8 Things Dangerous for Your Pets
Keeping pets has become more and more popular. Many people keep pets with themselves or their families. However, in our family life, there are many pet owners who sometimes ignore the harmful things in their lives. Having a pet is a big responsibility that goes beyond feeding and walking it. The first thing to do is “dog-proof“ or ”cat-proof" your house and your lifestyle.
Chocolate, Coffee and Caffeine
These products all contain substances called methylxanthines, which are found in cacao seeds, the fruit of the plant used to make coffee, and in the nuts of an extract used in some sodas. When ingested by pets, methylxanthines can cause vomiting and diarrhea, panting, excessive thirst and urination, hyperactivity, abnormal heart rhythm, tremors, seizures and even death. Pets seem to love the taste of chocolate and can overeat it for a short period of time. White chocolate has the lowest level of methylxanthines, while baking chocolate contains the highest. But ingesting large amounts of milk chocolate is also harmful to pets.
Keeping insects at bay is great but not at the expense of your pet’s health. Pesticides are commonly used in homes, mostly containing pyrethrins. In general, it is safer to follow the instructions. But people can be careless and mix pesticides. Tremors and seizures are likely if your puppy gets a lot of pesticides.
Most household cleaners, such as window cleaners and dish soaps, are fairly safe to use when properly diluted and used as directed. But concentrated products such as the cleaner for toilet bowel, oven and drain are very unsafe and may cause chemical burns to the dog's mouth and esophagus once ate. Besides, most detergents consist of chemicals (ionic, anionic surfactants) that can bring on enormous drooling, suffocation, and vomiting. The biggest danger lies in laundry detergent pods as they smell good and look just like a toy or a candy for your pet, easily swallowed or bitten into. So any cabinet that contains these items has to be pet-proofed to keep your pet’s exploration impulses away.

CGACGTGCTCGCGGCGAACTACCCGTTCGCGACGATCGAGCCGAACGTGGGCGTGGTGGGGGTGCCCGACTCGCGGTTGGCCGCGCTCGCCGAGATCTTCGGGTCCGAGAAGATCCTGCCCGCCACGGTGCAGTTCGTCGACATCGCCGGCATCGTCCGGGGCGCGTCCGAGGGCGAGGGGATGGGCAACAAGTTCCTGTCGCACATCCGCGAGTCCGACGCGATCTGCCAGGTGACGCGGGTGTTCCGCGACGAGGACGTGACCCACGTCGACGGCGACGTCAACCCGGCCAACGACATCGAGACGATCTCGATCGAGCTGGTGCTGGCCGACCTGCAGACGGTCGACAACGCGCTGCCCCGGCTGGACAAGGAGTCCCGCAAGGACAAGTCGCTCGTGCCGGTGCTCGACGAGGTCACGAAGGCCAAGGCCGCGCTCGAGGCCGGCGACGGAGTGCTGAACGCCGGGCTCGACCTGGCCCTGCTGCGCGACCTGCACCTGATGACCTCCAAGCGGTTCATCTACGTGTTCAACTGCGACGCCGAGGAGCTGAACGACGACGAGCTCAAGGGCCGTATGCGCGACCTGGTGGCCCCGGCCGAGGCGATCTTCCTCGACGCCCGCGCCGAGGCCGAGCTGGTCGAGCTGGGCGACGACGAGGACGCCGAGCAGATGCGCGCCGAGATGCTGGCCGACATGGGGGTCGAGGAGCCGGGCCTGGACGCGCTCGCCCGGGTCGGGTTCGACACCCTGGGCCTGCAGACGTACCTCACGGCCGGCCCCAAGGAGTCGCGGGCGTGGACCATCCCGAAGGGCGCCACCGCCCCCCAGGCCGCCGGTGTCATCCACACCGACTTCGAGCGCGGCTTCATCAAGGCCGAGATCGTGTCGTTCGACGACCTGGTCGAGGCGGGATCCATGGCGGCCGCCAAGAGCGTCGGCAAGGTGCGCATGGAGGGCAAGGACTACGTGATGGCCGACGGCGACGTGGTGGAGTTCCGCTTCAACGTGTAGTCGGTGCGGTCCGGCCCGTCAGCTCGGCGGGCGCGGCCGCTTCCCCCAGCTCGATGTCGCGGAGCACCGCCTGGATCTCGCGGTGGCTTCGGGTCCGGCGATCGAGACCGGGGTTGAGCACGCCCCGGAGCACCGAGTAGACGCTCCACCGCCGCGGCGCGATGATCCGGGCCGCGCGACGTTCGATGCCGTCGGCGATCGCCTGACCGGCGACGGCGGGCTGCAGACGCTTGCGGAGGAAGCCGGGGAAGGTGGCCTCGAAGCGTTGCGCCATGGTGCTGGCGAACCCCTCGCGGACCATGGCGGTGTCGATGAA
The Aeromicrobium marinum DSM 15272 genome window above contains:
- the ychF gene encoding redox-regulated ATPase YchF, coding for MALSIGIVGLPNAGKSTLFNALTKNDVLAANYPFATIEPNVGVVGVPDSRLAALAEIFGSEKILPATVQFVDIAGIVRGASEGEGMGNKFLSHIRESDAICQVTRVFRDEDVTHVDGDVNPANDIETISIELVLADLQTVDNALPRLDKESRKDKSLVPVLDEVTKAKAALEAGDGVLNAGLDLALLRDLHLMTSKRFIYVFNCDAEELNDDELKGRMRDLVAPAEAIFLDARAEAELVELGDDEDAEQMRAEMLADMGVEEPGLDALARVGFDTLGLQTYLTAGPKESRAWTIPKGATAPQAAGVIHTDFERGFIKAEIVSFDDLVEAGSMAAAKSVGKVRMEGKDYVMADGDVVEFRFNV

A dresser full of cosmetics is a dangerous place for pets. Some colognes and perfumes may contain ethanol, which can lead to drowsiness and depression, especially in smaller dogs. If they chew on mascara wand and lipstick tube, a blockage is likely to kill your dog.
Himalayan salt lamps have increased in popularity in recent years. Not only do they offer a warm, gentle glow to your room, but they also offer a long list of health benefits for humans. Himalayan salt lamp benefits supposedly include decreasing air pollution, negative ions and electrosmog caused by electronic devices in addition to symptom reduction for people suffering from asthma, allergies and other illnesses.
However, too much salt is poisonous for both dogs and cats. Salt poisoning can cause serious symptoms in your pet, like vomiting, diarrhea, seizures, lethargy, and even death. Now, cats and dogs do need some salt, in moderation, to keep their bodies functioning. However, the recommended maximum daily salt intake for a cat is 16.7 mg.
This can be a simple fix by placing it in an area or room where there are no pets allowed. Or you can simply place it on something where your pets can't reach.
Small Segment Wire
Sometimes the danger arises from the master's momentary carelessness. Playful cats use wire as toys. At first, the cat just sticks it in her mouth and plays with it, but it's likely she'll soon lick the wire into her stomach. It's easy to swallow nearly 10cm of wire, as the cat only swallows and unable to spit anything out of its throat. Or it could get worse: half in and half out and stuck the throat.
The kitchen is a dangerous area, and pets should not be allowed in anyway. A knife on a cutting board may break a pet's flesh. An unidentified object in a trash can may cause your pet to have diarrhea. Boiling water in an open water bottle and shards of glassware can hurt the pet. The most important thing is that the kitchen has the fire. Don't overestimate the natural protective abilities of cats and dogs. As pets, they are no different in their ability to recognize danger than a three-year-old who coddles with his parents.
An Open Window
Many cats like to sit on windowsills and watch birds fly and trees move through the Windows. But there are also kittens who are particularly drawn to the outside world and who don't know what they are going to get out through the open window, and their adventures could end up in your air conditioning unit. It could also stall on the awning of your downstairs neighbor. And, of course, there were a few who jumped off.
Hope this article can help you notice something dangerous for your pets which you ignore in your daily life. You can see more from here.